Every driver is posed with a dilemma when picking up a snow-covered trailer or straight truck. How much snow or ice is on the roof? Is it going to be a hazard if it blows off. Will I get a ticket if some cop sees a flume of snow trailing me down the highway? What should I do about it, and what can I do about it?
There’s common sense and common sense, An inch or two of snow is not too serious, especially if it’s that light fluffy kind. But too much more than that makes everyone nervous. And ice is even more problematic. Of the few snow clearing machine savailable for the trucking industry, none of them, as far as I know, claims to be able to clean ice off the roof. Their ads or websites usually don’t mention it. The only way to do so is to be like UPS–put them through the wash bay before they go out on the road. UPS (I’m talking about the facility in Donwsview in Toronto at Steeles and Jane) also has a nifty spring-loaded cleaning bar available before drivers leave the yard. But they have the advantage that all their trailers are the same height, as are the fifth wheels on the tractors. But this is usually not the case across the industry.
From the driver’s perspective, it’s hard to tell what ‘s up there when standing on the ground. Only a couple of companies that I know of actually supply a level, adjacent cleaning pad. The idea is that you pull up next to a platform, put on a harness and clean off the trailer with chippers and shovels or whatever. But most companies are not this diligent or extreme.
Some trucking companies have bought snow clearing devices, usually a mechanical device that involves a stationary clearing bar at trailer height, shaped like a plow blade or guillotine. Some machines, like the Yeti, also have an electronic component to set the height of the bar, and include giant spinning scrubbers to sweep off the encrusted snow. The various machines are varied in their effectiveness, but again, none of them will necessarily clear a layer of ice, which is the biggest concern. Some of them do very little and are not worth them money. And if they are effective, you need someone on the ground with a Bobcat to remove the accumulating mess of snow.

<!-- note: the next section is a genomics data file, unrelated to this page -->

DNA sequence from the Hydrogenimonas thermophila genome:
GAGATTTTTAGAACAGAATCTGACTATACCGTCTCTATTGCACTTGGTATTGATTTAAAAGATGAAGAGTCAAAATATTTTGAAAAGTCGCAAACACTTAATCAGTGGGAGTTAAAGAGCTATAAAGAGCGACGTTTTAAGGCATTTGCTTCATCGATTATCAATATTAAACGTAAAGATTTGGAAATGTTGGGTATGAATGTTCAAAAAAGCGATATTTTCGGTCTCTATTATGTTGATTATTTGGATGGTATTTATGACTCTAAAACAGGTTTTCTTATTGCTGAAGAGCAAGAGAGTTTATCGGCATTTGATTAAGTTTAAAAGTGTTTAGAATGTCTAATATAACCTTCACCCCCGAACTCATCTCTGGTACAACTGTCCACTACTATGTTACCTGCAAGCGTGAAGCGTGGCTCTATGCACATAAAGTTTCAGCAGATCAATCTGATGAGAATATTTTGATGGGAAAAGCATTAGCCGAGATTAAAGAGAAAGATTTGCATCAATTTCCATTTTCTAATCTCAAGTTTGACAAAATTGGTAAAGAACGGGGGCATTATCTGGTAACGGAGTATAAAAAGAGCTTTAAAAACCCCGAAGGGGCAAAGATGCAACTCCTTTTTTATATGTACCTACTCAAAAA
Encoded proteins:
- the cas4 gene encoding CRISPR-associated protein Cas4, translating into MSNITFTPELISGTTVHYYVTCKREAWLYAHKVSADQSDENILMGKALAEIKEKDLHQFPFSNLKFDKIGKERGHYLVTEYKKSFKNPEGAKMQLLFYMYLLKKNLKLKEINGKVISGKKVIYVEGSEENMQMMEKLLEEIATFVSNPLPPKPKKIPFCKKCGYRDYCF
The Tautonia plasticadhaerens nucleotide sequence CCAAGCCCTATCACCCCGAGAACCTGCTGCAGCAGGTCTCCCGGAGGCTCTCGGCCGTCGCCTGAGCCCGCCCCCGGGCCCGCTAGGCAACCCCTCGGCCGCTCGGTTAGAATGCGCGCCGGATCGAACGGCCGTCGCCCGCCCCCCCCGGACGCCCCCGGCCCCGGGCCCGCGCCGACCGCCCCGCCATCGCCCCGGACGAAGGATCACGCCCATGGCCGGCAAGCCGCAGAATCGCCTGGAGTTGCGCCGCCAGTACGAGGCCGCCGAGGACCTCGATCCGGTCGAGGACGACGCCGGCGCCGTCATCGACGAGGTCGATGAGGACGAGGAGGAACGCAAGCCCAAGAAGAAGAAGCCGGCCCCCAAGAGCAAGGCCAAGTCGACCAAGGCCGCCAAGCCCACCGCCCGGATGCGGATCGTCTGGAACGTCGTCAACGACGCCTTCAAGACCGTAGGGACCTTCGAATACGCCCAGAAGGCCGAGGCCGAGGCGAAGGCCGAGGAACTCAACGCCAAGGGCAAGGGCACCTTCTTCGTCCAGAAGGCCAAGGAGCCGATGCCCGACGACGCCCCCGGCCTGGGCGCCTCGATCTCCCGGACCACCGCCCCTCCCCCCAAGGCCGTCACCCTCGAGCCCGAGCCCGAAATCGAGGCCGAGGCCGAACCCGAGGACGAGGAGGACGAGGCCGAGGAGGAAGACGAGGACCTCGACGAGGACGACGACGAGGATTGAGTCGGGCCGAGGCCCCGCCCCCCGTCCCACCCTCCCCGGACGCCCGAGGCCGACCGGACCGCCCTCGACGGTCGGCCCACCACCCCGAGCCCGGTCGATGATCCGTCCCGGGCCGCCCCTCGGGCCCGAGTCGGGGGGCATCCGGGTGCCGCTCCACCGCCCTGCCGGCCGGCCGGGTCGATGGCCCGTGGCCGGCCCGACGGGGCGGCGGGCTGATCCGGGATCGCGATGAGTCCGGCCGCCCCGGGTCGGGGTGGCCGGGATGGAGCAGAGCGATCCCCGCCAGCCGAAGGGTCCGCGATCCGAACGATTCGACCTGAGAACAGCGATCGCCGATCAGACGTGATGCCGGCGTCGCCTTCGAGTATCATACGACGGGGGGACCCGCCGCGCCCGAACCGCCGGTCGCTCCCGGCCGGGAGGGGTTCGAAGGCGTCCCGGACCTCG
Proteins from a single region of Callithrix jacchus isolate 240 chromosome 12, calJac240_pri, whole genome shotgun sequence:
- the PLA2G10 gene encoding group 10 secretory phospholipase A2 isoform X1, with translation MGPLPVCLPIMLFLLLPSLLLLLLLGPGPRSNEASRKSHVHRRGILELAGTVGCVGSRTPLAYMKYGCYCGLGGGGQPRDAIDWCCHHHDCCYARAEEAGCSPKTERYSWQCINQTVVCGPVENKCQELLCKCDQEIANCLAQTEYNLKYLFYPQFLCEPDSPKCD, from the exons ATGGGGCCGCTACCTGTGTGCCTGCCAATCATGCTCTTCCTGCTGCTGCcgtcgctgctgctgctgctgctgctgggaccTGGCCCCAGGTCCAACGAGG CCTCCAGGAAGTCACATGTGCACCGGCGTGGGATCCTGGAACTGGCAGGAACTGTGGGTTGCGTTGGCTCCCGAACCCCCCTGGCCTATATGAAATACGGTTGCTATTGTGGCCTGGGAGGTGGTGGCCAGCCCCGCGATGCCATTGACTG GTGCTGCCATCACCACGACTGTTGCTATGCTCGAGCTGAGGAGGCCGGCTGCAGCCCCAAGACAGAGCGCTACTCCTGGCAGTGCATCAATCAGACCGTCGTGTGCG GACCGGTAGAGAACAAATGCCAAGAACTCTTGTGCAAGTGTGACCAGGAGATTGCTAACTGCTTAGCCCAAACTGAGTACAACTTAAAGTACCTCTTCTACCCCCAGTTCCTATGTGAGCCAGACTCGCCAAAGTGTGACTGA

And cleaning machines won’t be any help to you if you’re picking up a trailer in a remote location where it’s been dropped over the weekend. Whose snow is it anyway? You could mention it to the shipper and he might give you a shovel. More than likely they’ll be nobody around and if there is they won’t care. And what about on the road? I’ve switched with a Montreal driver who left me with a unit that had a glacier-like shelf of ice sticking off the side of the roof, (thankfully it was still there when I got to Toronto). There are companies that specialize in clearing trailer roofs, but is that the answer? You might have to wait hours and it can’t be cheap.
So the problem with roof snow isn’t going away. We fool ourselves in Southern Ontario when we have a mild winter like last year. But winter is back and so is the snow. I’d like to ask the readers, when is it OK to refuse a load because of ice or snow on the roof. Who you gonna call?
Harry Rudolfs has worked as a dishwasher, apprentice mechanic, editor, trucker, foreign correspondent and taxi driver. He's written hundreds of articles for North American and European journals and newspapers, including features for the Ottawa Citizen, Toronto Life and CBC radio.
With over 30 years experience in the trucking industry he's hauled cars, steel, lumber, chemicals, auto parts and general freight as well as B-trains. He holds an honours BA in creative writing and humanities, summa cum laude. All posts by Harry Rudolfs